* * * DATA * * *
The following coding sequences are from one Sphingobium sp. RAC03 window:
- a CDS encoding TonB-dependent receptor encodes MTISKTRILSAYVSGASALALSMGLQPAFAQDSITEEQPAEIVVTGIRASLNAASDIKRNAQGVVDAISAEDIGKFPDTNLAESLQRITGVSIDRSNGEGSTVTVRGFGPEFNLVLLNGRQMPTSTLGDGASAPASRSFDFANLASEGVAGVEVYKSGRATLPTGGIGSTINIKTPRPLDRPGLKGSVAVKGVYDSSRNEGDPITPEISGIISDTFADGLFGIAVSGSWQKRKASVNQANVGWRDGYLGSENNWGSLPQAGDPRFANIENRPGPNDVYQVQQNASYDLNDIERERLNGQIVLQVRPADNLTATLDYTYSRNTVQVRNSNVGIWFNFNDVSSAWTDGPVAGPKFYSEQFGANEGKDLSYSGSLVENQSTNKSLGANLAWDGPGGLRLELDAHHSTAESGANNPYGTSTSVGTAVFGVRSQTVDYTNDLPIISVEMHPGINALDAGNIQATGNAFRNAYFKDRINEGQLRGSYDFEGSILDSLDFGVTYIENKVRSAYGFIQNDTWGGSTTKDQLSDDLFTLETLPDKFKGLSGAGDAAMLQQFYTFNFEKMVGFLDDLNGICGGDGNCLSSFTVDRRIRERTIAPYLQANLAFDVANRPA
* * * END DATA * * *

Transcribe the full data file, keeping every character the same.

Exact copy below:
The following coding sequences are from one Sphingobium sp. RAC03 window:
- a CDS encoding TonB-dependent receptor encodes MTISKTRILSAYVSGASALALSMGLQPAFAQDSITEEQPAEIVVTGIRASLNAASDIKRNAQGVVDAISAEDIGKFPDTNLAESLQRITGVSIDRSNGEGSTVTVRGFGPEFNLVLLNGRQMPTSTLGDGASAPASRSFDFANLASEGVAGVEVYKSGRATLPTGGIGSTINIKTPRPLDRPGLKGSVAVKGVYDSSRNEGDPITPEISGIISDTFADGLFGIAVSGSWQKRKASVNQANVGWRDGYLGSENNWGSLPQAGDPRFANIENRPGPNDVYQVQQNASYDLNDIERERLNGQIVLQVRPADNLTATLDYTYSRNTVQVRNSNVGIWFNFNDVSSAWTDGPVAGPKFYSEQFGANEGKDLSYSGSLVENQSTNKSLGANLAWDGPGGLRLELDAHHSTAESGANNPYGTSTSVGTAVFGVRSQTVDYTNDLPIISVEMHPGINALDAGNIQATGNAFRNAYFKDRINEGQLRGSYDFEGSILDSLDFGVTYIENKVRSAYGFIQNDTWGGSTTKDQLSDDLFTLETLPDKFKGLSGAGDAAMLQQFYTFNFEKMVGFLDDLNGICGGDGNCLSSFTVDRRIRERTIAPYLQANLAFDVANRPA